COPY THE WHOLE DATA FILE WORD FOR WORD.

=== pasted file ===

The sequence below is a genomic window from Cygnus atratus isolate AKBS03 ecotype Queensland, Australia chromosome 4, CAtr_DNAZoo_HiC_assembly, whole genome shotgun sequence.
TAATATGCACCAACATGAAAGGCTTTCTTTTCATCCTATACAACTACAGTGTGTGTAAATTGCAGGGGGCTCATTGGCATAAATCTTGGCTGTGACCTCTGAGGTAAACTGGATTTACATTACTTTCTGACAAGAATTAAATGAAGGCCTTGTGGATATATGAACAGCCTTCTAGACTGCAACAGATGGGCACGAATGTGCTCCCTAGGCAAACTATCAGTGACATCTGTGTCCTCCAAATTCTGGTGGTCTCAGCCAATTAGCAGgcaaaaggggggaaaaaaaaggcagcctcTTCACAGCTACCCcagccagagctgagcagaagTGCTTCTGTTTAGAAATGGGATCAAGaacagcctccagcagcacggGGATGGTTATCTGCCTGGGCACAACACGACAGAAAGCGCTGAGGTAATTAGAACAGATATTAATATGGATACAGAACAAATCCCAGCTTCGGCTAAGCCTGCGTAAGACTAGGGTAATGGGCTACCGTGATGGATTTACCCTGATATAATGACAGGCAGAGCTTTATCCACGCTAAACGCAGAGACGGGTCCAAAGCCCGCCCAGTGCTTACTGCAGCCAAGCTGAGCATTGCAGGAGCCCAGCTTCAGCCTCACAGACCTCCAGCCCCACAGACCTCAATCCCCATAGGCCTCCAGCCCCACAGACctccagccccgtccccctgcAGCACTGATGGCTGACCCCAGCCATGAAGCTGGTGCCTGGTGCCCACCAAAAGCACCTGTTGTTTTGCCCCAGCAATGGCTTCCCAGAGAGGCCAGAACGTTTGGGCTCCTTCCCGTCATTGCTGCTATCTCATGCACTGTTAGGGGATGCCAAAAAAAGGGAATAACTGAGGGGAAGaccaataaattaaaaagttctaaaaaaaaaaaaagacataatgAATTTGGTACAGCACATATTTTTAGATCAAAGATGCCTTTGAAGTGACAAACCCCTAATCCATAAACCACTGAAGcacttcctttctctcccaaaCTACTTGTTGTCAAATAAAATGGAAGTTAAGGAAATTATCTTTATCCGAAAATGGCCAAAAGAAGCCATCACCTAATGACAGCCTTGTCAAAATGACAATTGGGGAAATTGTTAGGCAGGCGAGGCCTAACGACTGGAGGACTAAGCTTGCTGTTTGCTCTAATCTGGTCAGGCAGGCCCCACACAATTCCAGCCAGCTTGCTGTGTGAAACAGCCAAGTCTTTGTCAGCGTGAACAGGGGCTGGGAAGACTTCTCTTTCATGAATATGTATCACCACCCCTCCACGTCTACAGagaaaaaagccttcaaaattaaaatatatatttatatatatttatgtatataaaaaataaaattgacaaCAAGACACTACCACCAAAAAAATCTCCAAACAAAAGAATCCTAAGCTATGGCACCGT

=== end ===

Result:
The sequence below is a genomic window from Cygnus atratus isolate AKBS03 ecotype Queensland, Australia chromosome 4, CAtr_DNAZoo_HiC_assembly, whole genome shotgun sequence.
TAATATGCACCAACATGAAAGGCTTTCTTTTCATCCTATACAACTACAGTGTGTGTAAATTGCAGGGGGCTCATTGGCATAAATCTTGGCTGTGACCTCTGAGGTAAACTGGATTTACATTACTTTCTGACAAGAATTAAATGAAGGCCTTGTGGATATATGAACAGCCTTCTAGACTGCAACAGATGGGCACGAATGTGCTCCCTAGGCAAACTATCAGTGACATCTGTGTCCTCCAAATTCTGGTGGTCTCAGCCAATTAGCAGgcaaaaggggggaaaaaaaaggcagcctcTTCACAGCTACCCcagccagagctgagcagaagTGCTTCTGTTTAGAAATGGGATCAAGaacagcctccagcagcacggGGATGGTTATCTGCCTGGGCACAACACGACAGAAAGCGCTGAGGTAATTAGAACAGATATTAATATGGATACAGAACAAATCCCAGCTTCGGCTAAGCCTGCGTAAGACTAGGGTAATGGGCTACCGTGATGGATTTACCCTGATATAATGACAGGCAGAGCTTTATCCACGCTAAACGCAGAGACGGGTCCAAAGCCCGCCCAGTGCTTACTGCAGCCAAGCTGAGCATTGCAGGAGCCCAGCTTCAGCCTCACAGACCTCCAGCCCCACAGACCTCAATCCCCATAGGCCTCCAGCCCCACAGACctccagccccgtccccctgcAGCACTGATGGCTGACCCCAGCCATGAAGCTGGTGCCTGGTGCCCACCAAAAGCACCTGTTGTTTTGCCCCAGCAATGGCTTCCCAGAGAGGCCAGAACGTTTGGGCTCCTTCCCGTCATTGCTGCTATCTCATGCACTGTTAGGGGATGCCAAAAAAAGGGAATAACTGAGGGGAAGaccaataaattaaaaagttctaaaaaaaaaaaaagacataatgAATTTGGTACAGCACATATTTTTAGATCAAAGATGCCTTTGAAGTGACAAACCCCTAATCCATAAACCACTGAAGcacttcctttctctcccaaaCTACTTGTTGTCAAATAAAATGGAAGTTAAGGAAATTATCTTTATCCGAAAATGGCCAAAAGAAGCCATCACCTAATGACAGCCTTGTCAAAATGACAATTGGGGAAATTGTTAGGCAGGCGAGGCCTAACGACTGGAGGACTAAGCTTGCTGTTTGCTCTAATCTGGTCAGGCAGGCCCCACACAATTCCAGCCAGCTTGCTGTGTGAAACAGCCAAGTCTTTGTCAGCGTGAACAGGGGCTGGGAAGACTTCTCTTTCATGAATATGTATCACCACCCCTCCACGTCTACAGagaaaaaagccttcaaaattaaaatatatatttatatatatttatgtatataaaaaataaaattgacaaCAAGACACTACCACCAAAAAAATCTCCAAACAAAAGAATCCTAAGCTATGGCACCGT